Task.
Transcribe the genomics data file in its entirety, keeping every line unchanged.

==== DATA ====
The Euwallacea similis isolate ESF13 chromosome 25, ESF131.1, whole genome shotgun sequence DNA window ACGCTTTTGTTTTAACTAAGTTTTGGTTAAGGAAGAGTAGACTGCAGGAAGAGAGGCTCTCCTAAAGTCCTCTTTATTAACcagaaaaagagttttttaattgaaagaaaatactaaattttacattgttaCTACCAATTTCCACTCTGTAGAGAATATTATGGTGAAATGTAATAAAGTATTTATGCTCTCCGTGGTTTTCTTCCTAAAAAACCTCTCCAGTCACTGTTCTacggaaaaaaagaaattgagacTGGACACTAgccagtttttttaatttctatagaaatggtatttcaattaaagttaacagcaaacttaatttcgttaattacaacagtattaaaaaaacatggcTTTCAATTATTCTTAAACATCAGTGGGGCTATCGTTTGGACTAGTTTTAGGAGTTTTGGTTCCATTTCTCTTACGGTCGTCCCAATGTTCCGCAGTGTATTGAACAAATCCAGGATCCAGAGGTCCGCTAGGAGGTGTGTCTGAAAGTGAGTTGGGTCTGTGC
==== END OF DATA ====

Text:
The Euwallacea similis isolate ESF13 chromosome 25, ESF131.1, whole genome shotgun sequence DNA window ACGCTTTTGTTTTAACTAAGTTTTGGTTAAGGAAGAGTAGACTGCAGGAAGAGAGGCTCTCCTAAAGTCCTCTTTATTAACcagaaaaagagttttttaattgaaagaaaatactaaattttacattgttaCTACCAATTTCCACTCTGTAGAGAATATTATGGTGAAATGTAATAAAGTATTTATGCTCTCCGTGGTTTTCTTCCTAAAAAACCTCTCCAGTCACTGTTCTacggaaaaaaagaaattgagacTGGACACTAgccagtttttttaatttctatagaaatggtatttcaattaaagttaacagcaaacttaatttcgttaattacaacagtattaaaaaaacatggcTTTCAATTATTCTTAAACATCAGTGGGGCTATCGTTTGGACTAGTTTTAGGAGTTTTGGTTCCATTTCTCTTACGGTCGTCCCAATGTTCCGCAGTGTATTGAACAAATCCAGGATCCAGAGGTCCGCTAGGAGGTGTGTCTGAAAGTGAGTTGGGTCTGTGC